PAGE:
Enhancing Women’s Participation in Peace and Security


Italy, North Africa (Morocco and Tunisia), Western Balkans (Bosnia-Herzegovina, Kosovo)

What we do:

UN Security Council Resolution (UNSCR) 1325 was approved in 2000 and, in many ways, formally created the Women, Peace and Security (WPS) Agenda. Over the years, this Agenda has grown in terms of priorities, visibility and resources. In particular, the support of more and more governments and international organizations has allowed the mobilization and activation of numerous actors, the acquisition of considerable experiences, and the formalization of many of the commitments indicated in the text of the Resolution itself.  In this context, the adoption of National Action Plans (NAPs) on women, peace and security, by over 80 countries worldwide, was particularly significant, as it led to the ‘localization’ of the WPS Agenda.

The implementation of the WPS Agenda, including the development and use of NAPs has not, however, been a constant or cohesive phenomenon, and indeed encountered some important difficulties. Chief among these is the fact that in conflict-affected contests, peacebuilding and stabilization processes result in differentiated impacts with respect to the male and female population, and women, who suffer most from the consequences of violent conflict, are still often excluded from decision-making processes that determine their future and that of their country. This is clearly visible in both North Africa and the Western Balkans, and in relation to the engagement of civil society voices, which is what the WEPPS project focuses on.

The WEPPS project is being implemented by the ERIS group (Emerging Research in International Security) of the Scuola Superiore Sant’Anna in Pisa, Italy, in partnership with the Agency for Peacebuilding. It is funded by the Italian Ministry of Foreign Affairs and International Cooperation.


This year the world celebrates the twentieth anniversary of the adoption of UNSCR 1325. In spite of the growth of the WPS Agenda, including the approval of additional resolutions on the same theme, a lot of work still needs to be done to ensure the participation of women in peace and security processes. Indeed, twenty years on, the long march towards gender equality and women empowerment is still far from over. Two decades of experiences, accumulated through research and practical initiatives, have also created evidence for what works and what does not, yet these lessons learned and best practices are, today, still not sufficiently shared, discussed or used.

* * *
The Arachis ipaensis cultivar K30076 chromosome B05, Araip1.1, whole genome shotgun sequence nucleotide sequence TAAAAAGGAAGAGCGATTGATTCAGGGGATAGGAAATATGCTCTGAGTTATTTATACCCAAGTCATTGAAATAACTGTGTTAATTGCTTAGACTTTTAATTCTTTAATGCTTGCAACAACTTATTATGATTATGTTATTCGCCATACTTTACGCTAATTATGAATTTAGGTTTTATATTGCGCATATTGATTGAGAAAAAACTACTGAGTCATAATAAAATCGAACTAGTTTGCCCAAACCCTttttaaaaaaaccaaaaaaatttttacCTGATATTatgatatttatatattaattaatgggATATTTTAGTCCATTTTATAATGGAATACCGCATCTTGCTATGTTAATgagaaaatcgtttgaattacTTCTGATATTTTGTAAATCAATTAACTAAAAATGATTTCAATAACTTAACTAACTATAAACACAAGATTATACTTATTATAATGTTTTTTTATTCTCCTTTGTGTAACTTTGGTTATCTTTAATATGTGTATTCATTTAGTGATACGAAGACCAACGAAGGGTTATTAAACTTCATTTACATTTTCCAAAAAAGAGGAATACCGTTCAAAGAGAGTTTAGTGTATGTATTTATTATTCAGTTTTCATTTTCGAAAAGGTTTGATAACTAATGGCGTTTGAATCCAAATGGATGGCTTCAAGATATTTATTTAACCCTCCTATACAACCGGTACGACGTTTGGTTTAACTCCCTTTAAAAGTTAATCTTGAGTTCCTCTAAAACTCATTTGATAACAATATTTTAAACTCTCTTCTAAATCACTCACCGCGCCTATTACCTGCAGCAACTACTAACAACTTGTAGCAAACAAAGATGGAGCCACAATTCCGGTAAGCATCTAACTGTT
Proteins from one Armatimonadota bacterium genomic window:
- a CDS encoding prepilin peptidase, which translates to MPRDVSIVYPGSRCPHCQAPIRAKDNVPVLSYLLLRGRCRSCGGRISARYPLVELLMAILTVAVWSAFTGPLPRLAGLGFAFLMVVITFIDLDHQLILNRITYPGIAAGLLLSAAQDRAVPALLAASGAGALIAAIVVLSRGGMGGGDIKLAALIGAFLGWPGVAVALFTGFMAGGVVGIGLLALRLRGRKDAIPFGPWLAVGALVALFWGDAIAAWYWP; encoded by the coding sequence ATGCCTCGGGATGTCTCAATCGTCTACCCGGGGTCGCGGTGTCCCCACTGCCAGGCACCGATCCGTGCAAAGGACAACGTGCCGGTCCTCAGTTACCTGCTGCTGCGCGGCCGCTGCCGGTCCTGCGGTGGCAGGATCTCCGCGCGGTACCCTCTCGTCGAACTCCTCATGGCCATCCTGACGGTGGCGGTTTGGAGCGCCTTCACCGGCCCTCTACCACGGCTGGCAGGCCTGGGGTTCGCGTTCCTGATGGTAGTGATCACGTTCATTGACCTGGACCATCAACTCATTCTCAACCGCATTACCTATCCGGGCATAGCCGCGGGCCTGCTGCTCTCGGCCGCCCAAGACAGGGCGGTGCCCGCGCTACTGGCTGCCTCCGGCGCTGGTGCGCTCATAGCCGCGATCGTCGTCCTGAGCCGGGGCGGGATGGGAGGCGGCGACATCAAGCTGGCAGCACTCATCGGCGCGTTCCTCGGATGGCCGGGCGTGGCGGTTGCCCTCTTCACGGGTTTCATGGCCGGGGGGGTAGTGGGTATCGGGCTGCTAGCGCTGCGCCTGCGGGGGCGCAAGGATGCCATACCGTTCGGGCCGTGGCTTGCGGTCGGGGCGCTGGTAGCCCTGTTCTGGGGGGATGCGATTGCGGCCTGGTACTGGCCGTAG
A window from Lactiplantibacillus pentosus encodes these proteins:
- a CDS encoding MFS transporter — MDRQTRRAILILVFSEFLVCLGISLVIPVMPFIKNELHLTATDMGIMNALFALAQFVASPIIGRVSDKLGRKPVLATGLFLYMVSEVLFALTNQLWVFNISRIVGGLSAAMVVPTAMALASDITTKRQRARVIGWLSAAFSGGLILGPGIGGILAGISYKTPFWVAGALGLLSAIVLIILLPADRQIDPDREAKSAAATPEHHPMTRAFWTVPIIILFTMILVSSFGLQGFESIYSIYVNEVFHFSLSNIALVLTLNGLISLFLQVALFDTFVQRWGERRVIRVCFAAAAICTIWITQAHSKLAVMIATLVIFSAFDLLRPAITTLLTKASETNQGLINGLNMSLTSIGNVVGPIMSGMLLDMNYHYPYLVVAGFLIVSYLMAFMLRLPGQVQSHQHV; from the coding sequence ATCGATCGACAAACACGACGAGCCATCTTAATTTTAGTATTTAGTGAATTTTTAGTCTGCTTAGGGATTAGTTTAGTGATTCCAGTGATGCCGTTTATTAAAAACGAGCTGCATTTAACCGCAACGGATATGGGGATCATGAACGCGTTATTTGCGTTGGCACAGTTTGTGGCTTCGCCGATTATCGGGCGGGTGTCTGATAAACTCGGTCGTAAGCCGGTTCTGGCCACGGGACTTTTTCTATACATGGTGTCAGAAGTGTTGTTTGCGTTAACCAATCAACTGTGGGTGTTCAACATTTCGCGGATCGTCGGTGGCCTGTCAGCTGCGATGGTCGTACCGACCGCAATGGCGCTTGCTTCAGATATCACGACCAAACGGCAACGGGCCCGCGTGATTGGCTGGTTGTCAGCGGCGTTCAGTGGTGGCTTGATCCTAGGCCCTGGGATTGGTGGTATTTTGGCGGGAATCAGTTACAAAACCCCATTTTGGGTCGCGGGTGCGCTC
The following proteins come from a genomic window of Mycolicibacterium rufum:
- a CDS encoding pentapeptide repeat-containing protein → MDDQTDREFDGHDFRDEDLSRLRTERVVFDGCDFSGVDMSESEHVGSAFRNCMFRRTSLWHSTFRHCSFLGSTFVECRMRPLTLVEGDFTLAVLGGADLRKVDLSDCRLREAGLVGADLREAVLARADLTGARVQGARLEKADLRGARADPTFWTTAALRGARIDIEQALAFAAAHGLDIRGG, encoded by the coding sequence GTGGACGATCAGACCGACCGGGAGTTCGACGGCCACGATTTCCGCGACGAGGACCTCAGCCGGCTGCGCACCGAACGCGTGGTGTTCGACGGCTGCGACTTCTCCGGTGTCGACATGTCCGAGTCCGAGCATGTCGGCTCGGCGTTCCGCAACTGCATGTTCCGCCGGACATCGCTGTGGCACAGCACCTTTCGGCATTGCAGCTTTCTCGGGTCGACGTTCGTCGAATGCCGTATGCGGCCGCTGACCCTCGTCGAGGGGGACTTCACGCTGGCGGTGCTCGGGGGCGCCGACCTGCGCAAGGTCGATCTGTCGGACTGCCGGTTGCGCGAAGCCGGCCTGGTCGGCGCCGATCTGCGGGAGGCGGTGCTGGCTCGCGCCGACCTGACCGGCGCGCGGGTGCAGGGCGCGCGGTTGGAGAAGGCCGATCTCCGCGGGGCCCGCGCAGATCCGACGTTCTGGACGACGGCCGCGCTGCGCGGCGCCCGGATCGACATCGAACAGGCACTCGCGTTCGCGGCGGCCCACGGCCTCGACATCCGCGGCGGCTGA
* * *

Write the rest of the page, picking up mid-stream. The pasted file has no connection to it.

In response to this, the WEPPS project seeks to accompany researchers and practitioners working on improving the effectiveness of the WPS Agenda in their own national contexts, providing them with tools to better contribute to the transformation of their societies in line with the objectives of UNSCR 1325.


Overall, the WEPPS project seeks to strengthen the effectiveness and impact of the WPS Agenda in Italy, North Africa and the Western Balkans. The project is aligned with Italy’s Third National Action Plan on Women, Peace and Security (2016-2019), and supports the achievement of the objectives laid out in that document.

AP’s contribution to the project also builds on our previous work on the issue of Women, Peace and Security. This includes our participation to the Platform for Gender, Interventions and Peace Processes (GIPP), a grouping of Italian civil society organizations that deals with the implementation of UNSCR 1325 in Italy and that liaises with the Italian Ministry of Foreign Affairs.

Lastly, the WEPPS project also seeks to make a contribution to ongoing efforts by civil society organizations in the four target countries, in order to make sure that the implementation of the WPS Agenda is as effective as it can be, that it meets the needs of women, and that it can truly transform the relations and factors that continue to hinder women’s participation to peace and security.


Clara della Valle (Scuola Superiore Sant’Anna), Bernardo Monzani, Francesco Strazzari (Scuola Superiore Sant’Anna), Mikael F. Sustersic

Partners and supporters:

Scuola Superiore Sant’Anna

Italian Ministry of Foreign Affairs and Italian Cooperation